A recent report revealed that the more educated a person is, the more likely he or she is to buy store brand products, a surefire ego boost to all us penny-savers out there. But while smart consumers may be more willing to buy generic, it takes an even smarter consumer to know that when it comes to brand name vs. generic, a person always has to compare.
Sure, a generic product may cost less, but will it achieve the purpose a brand name product will?
Take for instance, Abreva, the first over-the-counter cold sore treatment cream. Unfortunately about 40 percent of all Americans exhibit cold sores. Given the common (but largely false) association with cold sores and sexually transmitted diseases, people with cold sores will often want immediate and quick healing. The over-the-counter product available at 10pm at a CVS or Duane Reade trumps waiting for a doctor’s prescription—making Abreva, and thus its generic counterpart, very popular.
The generic brand of Abreva sits rights next to the signature brand; the packaging and tube nearly identical to one another. But these products are not the same. Abreva’s main ingredient is Docosanol—an antiviral agent used to inhibit the growth of a pathogen or virus. It has been clinically proven to reduce the amount of time a person experiences a cold sore (it does so by blocking the virus that spreads cold sores, herpes simplex, from infecting healthy skin cells.)
The generic brand’s main ingredient is Benzalkonium Chloride. Benzalkonium Chloride is most commonly used as a preservative in eye, ear and nasal products or an antiseptic in household cleaners for floors or in hand sanitizer. There is no clinical research available that supports its ability to prevent or fight cold sores. In fact, there is research that points to negative effects of using the ingredient as a preservative in eye drops. Medscape, an online forum for health professionals, actually encourages readers not to use products with it.
But the generic product has another ingredient listed right after the first. Perhaps this one will fill the deficit? Not so fast. The generic product’s second ingredient is Camphor, which reduces redness and itching, the symptoms of a cold sore. It also has not been proven to fight actual cold sores. When it comes to medicines, always compare the active ingredients to the brand name product.
The same holds true for most health-related products.Take baby diapers for example, a not-so-mall business that is projected to reach 52.2 billion dollars global by 2017. While moms or dads may be tempted to buy the generic baby diaper thinking, “Eh, it’s all the same right?” do your research first.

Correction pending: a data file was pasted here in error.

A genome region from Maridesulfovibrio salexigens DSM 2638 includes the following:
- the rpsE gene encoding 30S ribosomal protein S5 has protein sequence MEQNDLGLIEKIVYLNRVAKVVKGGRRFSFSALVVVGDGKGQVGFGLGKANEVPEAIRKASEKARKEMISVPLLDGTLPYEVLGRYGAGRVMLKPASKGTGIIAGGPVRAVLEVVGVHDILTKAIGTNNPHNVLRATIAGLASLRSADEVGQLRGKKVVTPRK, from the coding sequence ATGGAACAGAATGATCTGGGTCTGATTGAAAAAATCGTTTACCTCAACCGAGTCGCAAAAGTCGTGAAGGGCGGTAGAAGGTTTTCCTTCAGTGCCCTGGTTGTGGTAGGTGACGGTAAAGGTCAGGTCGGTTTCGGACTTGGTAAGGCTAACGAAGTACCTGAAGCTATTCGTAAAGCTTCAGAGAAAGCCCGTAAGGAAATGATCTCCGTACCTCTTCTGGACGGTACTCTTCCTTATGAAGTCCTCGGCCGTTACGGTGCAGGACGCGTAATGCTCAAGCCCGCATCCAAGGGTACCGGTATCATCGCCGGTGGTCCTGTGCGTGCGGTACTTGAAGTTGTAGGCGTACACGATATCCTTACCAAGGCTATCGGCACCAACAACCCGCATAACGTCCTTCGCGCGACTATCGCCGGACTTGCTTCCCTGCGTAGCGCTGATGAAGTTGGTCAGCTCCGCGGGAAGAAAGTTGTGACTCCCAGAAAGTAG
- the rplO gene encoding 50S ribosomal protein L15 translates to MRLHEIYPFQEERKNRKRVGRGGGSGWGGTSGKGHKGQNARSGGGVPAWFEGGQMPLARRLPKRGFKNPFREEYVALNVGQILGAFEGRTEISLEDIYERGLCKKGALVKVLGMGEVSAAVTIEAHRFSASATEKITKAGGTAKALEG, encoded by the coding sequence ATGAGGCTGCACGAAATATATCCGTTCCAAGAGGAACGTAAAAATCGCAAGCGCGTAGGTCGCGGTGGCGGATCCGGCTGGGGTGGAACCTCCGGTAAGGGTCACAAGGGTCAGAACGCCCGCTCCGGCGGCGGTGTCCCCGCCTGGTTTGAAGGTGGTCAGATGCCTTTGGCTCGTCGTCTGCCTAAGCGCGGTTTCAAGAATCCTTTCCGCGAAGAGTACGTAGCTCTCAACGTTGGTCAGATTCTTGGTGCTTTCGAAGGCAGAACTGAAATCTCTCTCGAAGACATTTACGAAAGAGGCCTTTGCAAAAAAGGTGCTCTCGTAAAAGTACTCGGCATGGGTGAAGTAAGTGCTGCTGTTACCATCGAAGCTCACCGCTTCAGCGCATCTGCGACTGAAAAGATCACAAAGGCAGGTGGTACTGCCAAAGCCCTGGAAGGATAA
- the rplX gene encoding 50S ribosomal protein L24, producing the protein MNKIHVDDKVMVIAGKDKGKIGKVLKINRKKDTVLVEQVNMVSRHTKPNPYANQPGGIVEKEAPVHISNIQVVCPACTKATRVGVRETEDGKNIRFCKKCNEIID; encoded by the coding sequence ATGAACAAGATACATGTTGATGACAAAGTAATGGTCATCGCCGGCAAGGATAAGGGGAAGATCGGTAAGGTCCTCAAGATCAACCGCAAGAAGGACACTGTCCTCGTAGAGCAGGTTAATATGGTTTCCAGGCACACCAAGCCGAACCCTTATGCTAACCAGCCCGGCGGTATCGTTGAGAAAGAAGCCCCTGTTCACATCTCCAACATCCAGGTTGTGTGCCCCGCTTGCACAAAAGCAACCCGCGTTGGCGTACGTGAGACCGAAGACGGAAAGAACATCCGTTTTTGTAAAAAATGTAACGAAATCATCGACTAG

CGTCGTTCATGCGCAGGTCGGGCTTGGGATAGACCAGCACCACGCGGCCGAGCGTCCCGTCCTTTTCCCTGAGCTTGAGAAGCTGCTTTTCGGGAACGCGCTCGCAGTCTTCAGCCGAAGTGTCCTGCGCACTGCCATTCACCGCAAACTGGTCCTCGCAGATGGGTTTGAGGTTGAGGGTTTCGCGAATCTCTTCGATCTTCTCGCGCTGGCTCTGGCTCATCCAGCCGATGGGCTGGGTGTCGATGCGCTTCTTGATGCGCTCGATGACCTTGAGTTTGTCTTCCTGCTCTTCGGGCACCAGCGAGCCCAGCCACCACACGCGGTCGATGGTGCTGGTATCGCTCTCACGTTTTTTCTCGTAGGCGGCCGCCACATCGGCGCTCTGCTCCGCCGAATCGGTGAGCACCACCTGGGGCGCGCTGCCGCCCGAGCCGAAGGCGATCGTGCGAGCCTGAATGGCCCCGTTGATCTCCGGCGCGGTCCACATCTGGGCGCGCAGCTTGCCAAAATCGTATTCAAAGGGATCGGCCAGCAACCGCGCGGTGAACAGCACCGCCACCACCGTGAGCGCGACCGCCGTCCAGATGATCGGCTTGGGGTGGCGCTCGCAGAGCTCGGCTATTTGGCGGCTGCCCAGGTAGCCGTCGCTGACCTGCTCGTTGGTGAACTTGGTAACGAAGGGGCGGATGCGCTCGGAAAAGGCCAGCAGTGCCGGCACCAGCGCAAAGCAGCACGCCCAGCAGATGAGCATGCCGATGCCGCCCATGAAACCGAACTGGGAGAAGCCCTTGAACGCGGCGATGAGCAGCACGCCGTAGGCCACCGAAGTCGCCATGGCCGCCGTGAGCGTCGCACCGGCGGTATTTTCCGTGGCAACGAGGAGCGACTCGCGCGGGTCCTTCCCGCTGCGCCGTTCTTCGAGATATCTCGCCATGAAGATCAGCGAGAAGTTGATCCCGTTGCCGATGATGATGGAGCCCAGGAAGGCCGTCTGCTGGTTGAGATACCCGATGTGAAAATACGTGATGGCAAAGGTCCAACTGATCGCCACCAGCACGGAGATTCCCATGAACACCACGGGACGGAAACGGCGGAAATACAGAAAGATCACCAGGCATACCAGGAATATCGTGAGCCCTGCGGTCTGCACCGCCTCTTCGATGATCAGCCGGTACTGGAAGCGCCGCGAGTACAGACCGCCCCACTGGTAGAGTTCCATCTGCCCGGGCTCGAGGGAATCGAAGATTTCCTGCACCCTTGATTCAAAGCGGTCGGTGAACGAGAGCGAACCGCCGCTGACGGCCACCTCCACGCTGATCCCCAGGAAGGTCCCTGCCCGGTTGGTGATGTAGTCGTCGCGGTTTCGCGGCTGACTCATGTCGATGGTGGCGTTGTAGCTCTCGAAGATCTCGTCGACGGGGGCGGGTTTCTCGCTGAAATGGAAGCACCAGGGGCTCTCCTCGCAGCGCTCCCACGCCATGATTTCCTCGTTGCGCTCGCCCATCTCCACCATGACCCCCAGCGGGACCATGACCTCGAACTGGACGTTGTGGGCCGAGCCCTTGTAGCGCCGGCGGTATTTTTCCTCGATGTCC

A lot of generic diapers aren’t fitted properly and can be either too big, square or ill-fitting for a baby, many online reviews attest. Perhaps generic diaper makers will catch on and improve their products, but until then, avoid the total mess and go with a brand you are confident with. Buy a set of generic diapers to try out when you’re not on-the-go, but have a brand name backup just incase.
Consumers should be especially diligent in comparing brand name products with their generic products when they will be ingesting them. With some food items, like soda or chips—it makes sense to buy generic. Unless you’re specific about how your Orange Soda or tortilla chips should taste, brand x should suffice.
But when it comes to your meals, consumers should be sure check the labels. Despite the savings of the generic food, the quality of nutrients may not measure up. Take for example Walmart’s Great Value Chicken Nuggets vs. Banquet’s Chicken Nuggets.
Walmart’s Chicken Nuggets at 84mg per serving have significantly higher levels of sodium, saturated fat, and cholesterol compared to Banquet’s Chicken Nuggets of 85 mg per serving. The generic chicken nuggets have 250 more mg of Sodium, 3 more grams of fat, and 20 more mg of cholesterol than Banquet’s. People have also long argued that products like condiments and marinara sauce aren’t good in generic form.
In short, a smart consumer doesn’t follow the brand name parade, but an even smarter consumer won’t jump on the generic bandwagon either. The smartest consumer compares.
By Marguerite Ward, StackStreet
This article was originally published on StackStreet.com